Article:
WOW! What an awesome figure! It seems very well articulated and could handle many dramatic poses. Details seemed present, as I can see the subtle depression for those dark green pigments. The colors are very well thought of and applied. And the after effect parts just enhances the figure.

Speaking of figures, has anyone ever distrubuted a “Takamura Mamoru” figure ? I’d even be willing to compensate for the expenses, just in order to surprise my sister.

By anyone I mean companies, e.g

If you run a search for Hajime no Ippo figures online, there apparently has been a statuette of him made. Looks like it’s out of production though, so you’d probably have to purchase it at an online auction site or hope that some store still hasn’t sold out of him yet.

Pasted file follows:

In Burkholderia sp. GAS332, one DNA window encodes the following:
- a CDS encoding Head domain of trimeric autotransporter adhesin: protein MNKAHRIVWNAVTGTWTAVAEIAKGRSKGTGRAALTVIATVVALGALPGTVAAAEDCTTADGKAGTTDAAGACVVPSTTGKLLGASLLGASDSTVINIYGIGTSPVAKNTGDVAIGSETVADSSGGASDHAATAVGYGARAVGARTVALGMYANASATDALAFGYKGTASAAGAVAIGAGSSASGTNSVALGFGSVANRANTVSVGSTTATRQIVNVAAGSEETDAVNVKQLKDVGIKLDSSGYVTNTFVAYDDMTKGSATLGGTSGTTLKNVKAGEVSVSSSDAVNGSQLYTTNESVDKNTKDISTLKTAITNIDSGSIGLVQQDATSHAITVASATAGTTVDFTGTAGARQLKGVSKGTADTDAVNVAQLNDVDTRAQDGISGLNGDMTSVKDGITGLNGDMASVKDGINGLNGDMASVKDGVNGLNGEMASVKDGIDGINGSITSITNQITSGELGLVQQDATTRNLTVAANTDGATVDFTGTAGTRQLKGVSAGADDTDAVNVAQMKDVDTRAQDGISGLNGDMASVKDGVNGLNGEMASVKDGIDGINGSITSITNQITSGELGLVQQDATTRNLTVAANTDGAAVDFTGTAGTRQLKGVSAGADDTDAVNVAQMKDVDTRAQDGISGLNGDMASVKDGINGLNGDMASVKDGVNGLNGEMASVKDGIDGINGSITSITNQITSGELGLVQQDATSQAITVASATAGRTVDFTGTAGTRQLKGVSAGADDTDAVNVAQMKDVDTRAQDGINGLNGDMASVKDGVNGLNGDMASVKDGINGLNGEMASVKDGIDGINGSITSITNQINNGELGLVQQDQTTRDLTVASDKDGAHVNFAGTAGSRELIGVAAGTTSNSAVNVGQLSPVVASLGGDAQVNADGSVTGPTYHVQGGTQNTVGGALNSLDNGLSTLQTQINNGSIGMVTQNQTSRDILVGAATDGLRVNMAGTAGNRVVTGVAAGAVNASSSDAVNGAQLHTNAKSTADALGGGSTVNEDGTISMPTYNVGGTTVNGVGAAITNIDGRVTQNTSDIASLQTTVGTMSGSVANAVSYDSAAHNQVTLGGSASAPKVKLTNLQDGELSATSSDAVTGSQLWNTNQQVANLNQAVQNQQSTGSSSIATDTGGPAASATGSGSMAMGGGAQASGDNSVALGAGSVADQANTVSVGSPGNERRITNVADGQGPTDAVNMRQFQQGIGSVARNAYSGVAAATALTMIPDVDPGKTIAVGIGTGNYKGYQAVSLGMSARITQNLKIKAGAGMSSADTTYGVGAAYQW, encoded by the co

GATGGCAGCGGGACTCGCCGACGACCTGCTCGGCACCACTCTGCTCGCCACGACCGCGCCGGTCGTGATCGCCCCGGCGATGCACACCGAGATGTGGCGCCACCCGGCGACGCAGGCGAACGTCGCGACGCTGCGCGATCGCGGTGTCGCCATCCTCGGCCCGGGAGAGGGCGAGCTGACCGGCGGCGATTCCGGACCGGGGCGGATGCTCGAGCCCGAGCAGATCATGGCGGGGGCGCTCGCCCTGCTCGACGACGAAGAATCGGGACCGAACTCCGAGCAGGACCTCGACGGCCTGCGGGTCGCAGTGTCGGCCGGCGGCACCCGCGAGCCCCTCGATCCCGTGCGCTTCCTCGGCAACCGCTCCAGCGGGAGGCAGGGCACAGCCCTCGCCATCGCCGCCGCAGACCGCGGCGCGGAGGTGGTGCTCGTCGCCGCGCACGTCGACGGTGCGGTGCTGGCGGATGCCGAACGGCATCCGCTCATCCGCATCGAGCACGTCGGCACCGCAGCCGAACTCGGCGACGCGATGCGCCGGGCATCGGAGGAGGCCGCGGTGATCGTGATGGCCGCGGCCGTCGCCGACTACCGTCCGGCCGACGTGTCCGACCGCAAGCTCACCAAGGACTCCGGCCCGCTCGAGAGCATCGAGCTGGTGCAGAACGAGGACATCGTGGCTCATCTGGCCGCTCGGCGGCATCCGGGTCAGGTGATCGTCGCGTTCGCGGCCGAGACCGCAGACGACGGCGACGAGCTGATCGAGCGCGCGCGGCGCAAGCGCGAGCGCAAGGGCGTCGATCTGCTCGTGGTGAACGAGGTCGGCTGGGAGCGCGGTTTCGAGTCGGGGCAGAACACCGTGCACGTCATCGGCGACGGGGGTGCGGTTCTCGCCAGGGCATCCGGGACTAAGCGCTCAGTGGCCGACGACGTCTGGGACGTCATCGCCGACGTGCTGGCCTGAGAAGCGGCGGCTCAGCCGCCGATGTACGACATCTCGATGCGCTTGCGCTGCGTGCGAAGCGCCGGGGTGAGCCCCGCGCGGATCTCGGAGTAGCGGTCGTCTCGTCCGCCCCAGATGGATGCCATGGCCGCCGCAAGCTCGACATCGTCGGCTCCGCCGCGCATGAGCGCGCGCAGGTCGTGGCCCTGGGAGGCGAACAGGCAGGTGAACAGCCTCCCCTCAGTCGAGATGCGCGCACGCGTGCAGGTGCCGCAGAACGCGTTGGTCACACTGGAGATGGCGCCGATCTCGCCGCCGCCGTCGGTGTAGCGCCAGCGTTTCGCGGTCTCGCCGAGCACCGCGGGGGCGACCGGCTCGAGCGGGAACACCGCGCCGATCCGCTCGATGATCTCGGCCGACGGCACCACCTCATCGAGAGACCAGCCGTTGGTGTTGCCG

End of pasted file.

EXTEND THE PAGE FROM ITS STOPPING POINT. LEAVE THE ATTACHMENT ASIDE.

I’ve got the figma of Tekkaman Blade coming, I’ll be sure to do a review if anyone is interested.

GOD YES. Figma’s are already some amazing bits of figure engineering, but whenever they tackle an armored character, they normally knock it out of the park.

Sweet, I’ve got an excuse to snap a bunch of pictures.

Some pics to come later, but my Kotobukiya Play Arts Kai Solidus Snake arrived the other day, and I’ve had the opportunity to collect my thoughts:

To sum it up simply, the Solidus figure is a lot like my feelings about the actual Sons of Liberty game: It’s strengths and weaknesses are intertwined, resulting in a rather frustrating “meh”. So there will be no pros and cons this time.